9 Reasons Grant Applications Are Rejected - and How to Fix Them [Grant Writing Basics Series] | Teresa Huff | Skillshare

9 Reasons Grant Applications Are Rejected - and How to Fix Them [Grant Writing Basics Series]

Teresa Huff, Equipping you to change the world

9 Reasons Grant Applications Are Rejected - and How to Fix Them [Grant Writing Basics Series]

Teresa Huff, Equipping you to change the world

Play Speed
  • 0.5x
  • 1x (Normal)
  • 1.25x
  • 1.5x
  • 2x
12 Lessons (17m)
    • 1. Introduction

      1:49
    • 2. Problem 1: Geographical Spread

      1:46
    • 3. Problem 2: Money Ran Out

      1:36
    • 4. Problem 3: Outside the Scope

      0:59
    • 5. Problem 4: Poor Design

      1:14
    • 6. Problem 5: High Risk, Low Capacity

      1:22
    • 7. Problem 6: Persuade Me

      0:53
    • 8. Problem 7: Coordinate Efforts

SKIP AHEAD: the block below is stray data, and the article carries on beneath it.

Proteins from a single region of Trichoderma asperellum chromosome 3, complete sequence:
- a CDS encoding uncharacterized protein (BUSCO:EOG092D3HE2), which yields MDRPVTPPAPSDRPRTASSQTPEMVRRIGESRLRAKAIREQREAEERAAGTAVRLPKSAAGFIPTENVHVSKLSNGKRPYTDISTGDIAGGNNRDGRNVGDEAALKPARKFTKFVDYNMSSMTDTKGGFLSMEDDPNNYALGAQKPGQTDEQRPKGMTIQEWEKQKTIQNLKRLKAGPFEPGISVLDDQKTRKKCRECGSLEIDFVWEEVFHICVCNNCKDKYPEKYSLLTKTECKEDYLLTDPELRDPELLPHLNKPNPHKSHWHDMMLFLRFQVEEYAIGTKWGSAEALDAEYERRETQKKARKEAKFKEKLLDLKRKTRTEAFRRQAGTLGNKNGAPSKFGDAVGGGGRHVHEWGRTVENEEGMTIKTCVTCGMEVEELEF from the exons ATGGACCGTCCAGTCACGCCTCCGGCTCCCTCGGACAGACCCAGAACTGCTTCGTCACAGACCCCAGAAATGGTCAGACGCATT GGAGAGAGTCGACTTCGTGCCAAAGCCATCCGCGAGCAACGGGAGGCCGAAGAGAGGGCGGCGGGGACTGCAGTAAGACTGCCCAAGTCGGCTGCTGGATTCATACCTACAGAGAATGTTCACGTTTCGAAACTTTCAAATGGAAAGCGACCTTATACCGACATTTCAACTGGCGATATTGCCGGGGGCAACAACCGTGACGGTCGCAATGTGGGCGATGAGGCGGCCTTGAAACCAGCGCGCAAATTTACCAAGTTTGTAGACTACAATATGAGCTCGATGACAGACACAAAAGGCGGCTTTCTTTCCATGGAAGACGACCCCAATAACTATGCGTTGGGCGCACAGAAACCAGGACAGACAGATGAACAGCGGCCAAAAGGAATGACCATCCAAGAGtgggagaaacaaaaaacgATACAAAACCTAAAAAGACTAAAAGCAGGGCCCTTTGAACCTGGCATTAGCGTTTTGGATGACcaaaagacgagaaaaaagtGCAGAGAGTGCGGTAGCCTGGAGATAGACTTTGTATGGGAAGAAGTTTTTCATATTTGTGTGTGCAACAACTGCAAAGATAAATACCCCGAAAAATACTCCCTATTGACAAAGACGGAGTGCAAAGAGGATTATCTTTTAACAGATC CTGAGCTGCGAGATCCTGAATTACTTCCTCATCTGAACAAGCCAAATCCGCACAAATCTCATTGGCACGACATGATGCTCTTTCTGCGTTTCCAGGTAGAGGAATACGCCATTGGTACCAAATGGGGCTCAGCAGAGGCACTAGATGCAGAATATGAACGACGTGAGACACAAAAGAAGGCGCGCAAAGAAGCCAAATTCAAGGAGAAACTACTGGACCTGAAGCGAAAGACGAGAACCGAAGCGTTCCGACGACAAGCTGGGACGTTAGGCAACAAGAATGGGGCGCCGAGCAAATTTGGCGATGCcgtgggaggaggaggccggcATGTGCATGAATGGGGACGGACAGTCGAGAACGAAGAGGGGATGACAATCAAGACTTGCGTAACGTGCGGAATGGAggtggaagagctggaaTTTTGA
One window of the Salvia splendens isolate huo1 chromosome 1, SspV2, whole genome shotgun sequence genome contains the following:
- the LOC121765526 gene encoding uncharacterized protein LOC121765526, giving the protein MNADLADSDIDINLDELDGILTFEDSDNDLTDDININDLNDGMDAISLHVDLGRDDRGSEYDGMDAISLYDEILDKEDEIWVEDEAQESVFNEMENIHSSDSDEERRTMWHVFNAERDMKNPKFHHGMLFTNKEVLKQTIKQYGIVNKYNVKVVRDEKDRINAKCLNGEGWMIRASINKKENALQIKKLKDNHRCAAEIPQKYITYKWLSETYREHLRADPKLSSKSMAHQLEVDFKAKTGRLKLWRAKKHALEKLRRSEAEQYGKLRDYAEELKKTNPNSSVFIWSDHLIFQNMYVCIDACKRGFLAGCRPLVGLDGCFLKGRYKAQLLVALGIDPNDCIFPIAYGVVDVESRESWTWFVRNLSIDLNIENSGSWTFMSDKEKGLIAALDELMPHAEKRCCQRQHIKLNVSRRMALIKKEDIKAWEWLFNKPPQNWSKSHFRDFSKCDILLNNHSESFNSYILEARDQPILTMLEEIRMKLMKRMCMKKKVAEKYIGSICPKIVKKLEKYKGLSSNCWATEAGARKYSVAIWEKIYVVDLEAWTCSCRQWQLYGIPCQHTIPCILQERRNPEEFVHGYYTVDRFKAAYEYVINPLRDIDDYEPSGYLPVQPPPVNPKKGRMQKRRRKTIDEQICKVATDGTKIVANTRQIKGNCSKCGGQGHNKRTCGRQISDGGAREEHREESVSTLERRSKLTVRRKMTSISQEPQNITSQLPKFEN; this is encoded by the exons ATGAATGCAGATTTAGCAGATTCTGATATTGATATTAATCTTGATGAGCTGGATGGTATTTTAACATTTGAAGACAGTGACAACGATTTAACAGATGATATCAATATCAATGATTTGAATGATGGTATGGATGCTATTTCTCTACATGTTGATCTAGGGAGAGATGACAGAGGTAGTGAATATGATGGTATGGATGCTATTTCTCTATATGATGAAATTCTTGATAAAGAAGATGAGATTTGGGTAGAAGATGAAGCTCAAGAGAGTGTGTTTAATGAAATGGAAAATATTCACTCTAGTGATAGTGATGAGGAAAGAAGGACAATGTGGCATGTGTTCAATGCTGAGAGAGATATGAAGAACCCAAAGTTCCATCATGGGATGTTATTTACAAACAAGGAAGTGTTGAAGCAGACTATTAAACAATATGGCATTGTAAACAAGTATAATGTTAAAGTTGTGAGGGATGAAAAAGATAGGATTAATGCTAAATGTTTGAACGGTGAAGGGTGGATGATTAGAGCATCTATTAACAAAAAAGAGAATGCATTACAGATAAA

0:57
    • 9. Problem 8: Shotgun Approach

      1:30
    • 10. Problem 9: Changing Trends

      1:00
    • 11. BONUS LESSON: Past Awards Search

      2:19
    • 12. Conclusion: Course Project & Next Steps

      1:33
  • --
  • Beginner level
  • Intermediate level
  • Advanced level
  • All levels
  • Beg/Int level
  • Int/Adv level

Community Generated

The level is determined by a majority opinion of students who have reviewed this class. The teacher's recommendation is shown until at least 5 student responses are collected.

141

Students

--

Projects

About This Class

Join expert grant writer Teresa Huff to learn how to improve the chances of success for your grant applications - and walk away with tips you can customize to your school, nonprofit, or grant writing business immediately.

----------

Are you struggling with rejection - of your grant applications, that is? Do you feel like you’re working your tail off and getting nowhere?